The places names of the parish have been derived from the physical geography and human influences. Being part of Cornwall but so close to Devon there is a mixture of English and Cornish language roots in the place names.

The west of the parish is dominated by the granite hills which form the eastern flank of Bodmin Moor. From East Moor and Twelve Men’s Moor the granite outcrops of Hawk’s Tor, Kilmar Tor and Bearah Tor look down onto the rolling hills which form the valley of the River Lynher. The Lynher crosses the parish and drains into the River Tamar.

Looking west across the parish from Coad's Green to Bodmin Moor.from the north west to the south east.

People have lived in the parish for thousands of years. Up on the wild expanses of Twelve Men’s Moor in the west of the parish can be seen Bronze Age settlements. As the people became more civilized and cleared the lower lying land so they moved down into the lower, less exposed, areas. Prehistoric settlements abound on the moor and a reconstructed Bronze Age village can be found at Trewortha. You can read more about the settlement in the parish.

The Cartulary of Launceston Priory

Places in North Hill parish are recorded in the Cartulary of Launceston Priory. A cartulary is a medieval manuscript containing transcriptions of original documents relating to the foundation, privileges, and legal rights of ecclesiastical establishments such as the Priory of Launceston which was founded in the 1120s. It owned a large collection of properties in the Launceston area, including land in the modern day parish of North Hill. The cartulary gives information about many aspects of the Priory's existence, including its tenants, land dealings and boundaries as well as dealings with local laypeople.

A typical page from The Cartulary of Launceston Priory.
Click on the images to the right to see transcripts of the documents. These are dated around 1185 AD, 1244 AD and 1278 AD. They feature Botternell.

The parish of North Hill (Bre Gledh in Cornish) is about six miles south west of Launceston, once the county town of Cornwall. The parish has two village centres at North Hill village, occasionally referred to as Churchtown, and Coad’s Green. Other centres of population in the parish are Bathpool, Berrio Bridge, Lanoy, Middlewood and Newtown. The parish population is usually between 900 and 1000 people. Thomas Moule writing in his 1838 description of “The Hundred of East” records “NORTHILL, 7 miles S.W. from Launceston, contains 153 houses and 1089 inhabitants, including the hamlets of Trebartha, Treveniel, and Illand. The church, dedicated to St. Torney, is a rectory, value £36 6s 8d”

The 1699 map of the parish showing the River Lynher. Bodmin Moor is to the west of the river.

The parish church of St Torney is in North Hill village and the holy well of St Torney is situated by the River Lynher. To the west of North Hill village is Trebartha where Trebartha Hall can be found. This was the home of the influential Spoure and Rodd families.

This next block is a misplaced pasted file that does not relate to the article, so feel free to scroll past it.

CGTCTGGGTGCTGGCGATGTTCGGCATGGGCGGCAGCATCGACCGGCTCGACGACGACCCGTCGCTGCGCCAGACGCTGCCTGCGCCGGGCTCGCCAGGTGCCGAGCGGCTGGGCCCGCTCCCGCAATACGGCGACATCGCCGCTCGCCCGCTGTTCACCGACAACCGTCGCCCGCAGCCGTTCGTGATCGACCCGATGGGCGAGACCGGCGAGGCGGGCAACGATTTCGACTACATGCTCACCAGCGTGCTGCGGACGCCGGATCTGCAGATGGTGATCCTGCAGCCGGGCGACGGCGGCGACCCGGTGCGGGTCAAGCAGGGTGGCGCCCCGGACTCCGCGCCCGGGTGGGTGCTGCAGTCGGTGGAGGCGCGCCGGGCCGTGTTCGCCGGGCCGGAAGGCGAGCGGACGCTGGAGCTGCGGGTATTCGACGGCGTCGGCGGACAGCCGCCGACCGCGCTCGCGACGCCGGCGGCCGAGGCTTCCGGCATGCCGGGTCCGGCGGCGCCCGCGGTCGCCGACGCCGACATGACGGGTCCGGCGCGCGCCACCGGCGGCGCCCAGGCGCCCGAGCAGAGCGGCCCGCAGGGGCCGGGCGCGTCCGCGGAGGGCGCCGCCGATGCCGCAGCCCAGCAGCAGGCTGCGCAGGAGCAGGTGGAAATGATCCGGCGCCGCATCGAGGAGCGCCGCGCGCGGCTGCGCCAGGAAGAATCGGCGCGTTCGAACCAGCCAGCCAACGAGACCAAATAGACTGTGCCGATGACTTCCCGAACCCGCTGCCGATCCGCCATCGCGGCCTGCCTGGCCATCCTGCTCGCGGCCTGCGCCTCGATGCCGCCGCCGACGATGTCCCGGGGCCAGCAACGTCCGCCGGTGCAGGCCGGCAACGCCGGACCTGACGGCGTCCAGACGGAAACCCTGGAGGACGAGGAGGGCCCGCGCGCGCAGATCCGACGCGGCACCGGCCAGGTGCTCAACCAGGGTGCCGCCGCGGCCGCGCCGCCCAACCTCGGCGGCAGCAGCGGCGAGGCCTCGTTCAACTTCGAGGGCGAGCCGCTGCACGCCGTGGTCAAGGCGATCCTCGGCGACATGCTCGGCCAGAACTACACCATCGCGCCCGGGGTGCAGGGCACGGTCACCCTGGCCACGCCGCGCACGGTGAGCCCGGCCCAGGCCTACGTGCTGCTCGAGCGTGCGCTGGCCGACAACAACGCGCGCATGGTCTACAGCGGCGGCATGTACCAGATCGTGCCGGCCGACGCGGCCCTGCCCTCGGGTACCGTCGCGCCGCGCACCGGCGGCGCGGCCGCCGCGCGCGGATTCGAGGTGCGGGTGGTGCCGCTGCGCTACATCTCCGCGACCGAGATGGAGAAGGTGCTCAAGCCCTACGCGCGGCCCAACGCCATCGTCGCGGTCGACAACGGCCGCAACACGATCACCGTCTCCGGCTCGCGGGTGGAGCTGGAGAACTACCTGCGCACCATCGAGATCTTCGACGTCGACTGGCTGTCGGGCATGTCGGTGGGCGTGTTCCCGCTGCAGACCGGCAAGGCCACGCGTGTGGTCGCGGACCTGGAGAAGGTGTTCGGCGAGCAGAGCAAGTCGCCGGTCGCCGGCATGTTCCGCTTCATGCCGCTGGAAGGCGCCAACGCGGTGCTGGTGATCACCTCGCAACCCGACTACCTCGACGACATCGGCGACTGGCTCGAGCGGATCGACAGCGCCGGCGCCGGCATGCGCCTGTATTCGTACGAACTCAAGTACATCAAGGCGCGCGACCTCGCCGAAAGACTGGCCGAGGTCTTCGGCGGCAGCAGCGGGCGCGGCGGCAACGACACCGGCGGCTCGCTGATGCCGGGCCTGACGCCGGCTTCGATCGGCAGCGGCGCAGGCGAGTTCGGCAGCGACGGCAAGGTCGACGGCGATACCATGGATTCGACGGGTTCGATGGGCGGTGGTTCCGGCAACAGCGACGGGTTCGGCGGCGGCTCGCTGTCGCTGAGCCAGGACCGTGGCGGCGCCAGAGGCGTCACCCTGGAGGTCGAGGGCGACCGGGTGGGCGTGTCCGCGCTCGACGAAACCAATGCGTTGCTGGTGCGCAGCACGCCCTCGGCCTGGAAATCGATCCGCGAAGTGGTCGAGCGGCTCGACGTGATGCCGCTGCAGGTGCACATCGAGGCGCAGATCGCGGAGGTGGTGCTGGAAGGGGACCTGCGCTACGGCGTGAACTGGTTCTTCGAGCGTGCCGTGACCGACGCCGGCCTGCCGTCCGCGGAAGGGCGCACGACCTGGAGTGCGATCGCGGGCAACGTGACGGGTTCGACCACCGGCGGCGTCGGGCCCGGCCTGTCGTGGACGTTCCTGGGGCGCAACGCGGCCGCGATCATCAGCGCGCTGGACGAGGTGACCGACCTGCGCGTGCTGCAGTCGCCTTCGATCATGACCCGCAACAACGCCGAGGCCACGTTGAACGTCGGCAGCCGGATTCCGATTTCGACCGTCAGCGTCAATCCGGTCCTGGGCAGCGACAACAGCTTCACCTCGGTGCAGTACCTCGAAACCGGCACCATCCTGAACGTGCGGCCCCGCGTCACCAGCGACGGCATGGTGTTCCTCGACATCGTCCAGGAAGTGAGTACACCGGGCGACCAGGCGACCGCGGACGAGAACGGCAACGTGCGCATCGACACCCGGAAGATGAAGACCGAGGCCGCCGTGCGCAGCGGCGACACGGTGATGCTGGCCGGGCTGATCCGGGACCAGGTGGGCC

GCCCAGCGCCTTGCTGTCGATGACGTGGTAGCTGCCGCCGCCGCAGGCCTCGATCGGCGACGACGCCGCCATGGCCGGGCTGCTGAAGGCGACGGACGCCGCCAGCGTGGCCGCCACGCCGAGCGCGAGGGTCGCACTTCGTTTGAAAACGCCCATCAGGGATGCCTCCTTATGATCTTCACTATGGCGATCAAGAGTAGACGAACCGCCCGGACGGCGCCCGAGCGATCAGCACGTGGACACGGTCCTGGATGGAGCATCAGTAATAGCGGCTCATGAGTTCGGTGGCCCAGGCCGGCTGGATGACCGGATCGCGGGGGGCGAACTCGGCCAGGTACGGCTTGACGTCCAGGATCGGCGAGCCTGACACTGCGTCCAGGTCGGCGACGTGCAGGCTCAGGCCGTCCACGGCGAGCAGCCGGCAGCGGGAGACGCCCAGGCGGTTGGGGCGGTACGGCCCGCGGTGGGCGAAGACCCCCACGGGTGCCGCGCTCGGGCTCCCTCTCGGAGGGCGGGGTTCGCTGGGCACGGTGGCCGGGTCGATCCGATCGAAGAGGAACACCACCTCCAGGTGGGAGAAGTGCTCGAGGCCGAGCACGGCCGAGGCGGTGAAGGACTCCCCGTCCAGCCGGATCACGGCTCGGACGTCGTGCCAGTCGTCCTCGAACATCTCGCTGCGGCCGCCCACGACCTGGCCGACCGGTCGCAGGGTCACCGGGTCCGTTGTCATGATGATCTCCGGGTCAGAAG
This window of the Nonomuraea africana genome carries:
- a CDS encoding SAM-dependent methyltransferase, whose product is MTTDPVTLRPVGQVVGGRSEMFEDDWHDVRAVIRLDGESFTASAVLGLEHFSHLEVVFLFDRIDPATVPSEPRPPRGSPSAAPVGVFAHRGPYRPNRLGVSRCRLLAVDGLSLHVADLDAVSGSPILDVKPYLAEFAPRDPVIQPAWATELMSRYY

Coad’s Green has its own Methodist Chapel and village hall. The parish war memorial is situated at Congdon’s Shop midway between North Hill village and Coad’s Green. There were once Wesleyan Methodist chapels at North Hill, Coads Green, and Bathpool and Bible Christian chapels at Middlewood and Congdon's Shop.

The war memorial is at Congdon’s Shop where the B3254 meets the B3257. There is one school in the parish, Coad’s Green Primary School. The only public house left in the parish is The Racehorse in North Hill village. North Hill has an active association football (soccer) team.

Seven of the present day settlements were recorded in the Domesday Book, viz: Illand, Landreyne, Penhole, Tolcarne, Trebartha, Trefrize and Treveniel. You can read more of the Fee of Treveniel on the Launceston Then! website.

For centuries the North Hill parish economy has been based upon three main occupations of farming, mining for metals and quarrying for granite. There are now no active mines in the parish but quarrying continues and farming is still the main source of employment for those working in the parish. In recent years tourism has increased in importance. Many current residents commute to larger centres of population to work.

North Hill is bounded by the neighbouring parishes of St Cleer, Altarnun, Lewannick, Lezant and Linkinhorne. The boundaries of the parish are marked in many places by ancient stones; an example can be seen in the first picture at the top of this page. The process of ‘Beating the Bounds’ takes place from time to time, the last occasion being in 2013.

Click on the image of Kelly’s directory to see who was living in the parish and what they were doing over 100 years ago.

We’d love to publish some histories of other places in the parish.

If you would like to put together something on the history of the following places, for example, and send them in to our secretary for publication we’d be delighted (don’t worry about making it look nice, we can do that for you): Bathpool, Kingbear, Stonaford, Slipper Hill and Middlewood etc. You may wish to see what we have done with Jim Edward’s recollections.

The images at the top of the page show (L-R):
a parish boundary stone; Trebartha Hall as depicted in the Book of Spoure; Pethins, a house in North Hill village; the parish war memorial at Congdon’s Shop.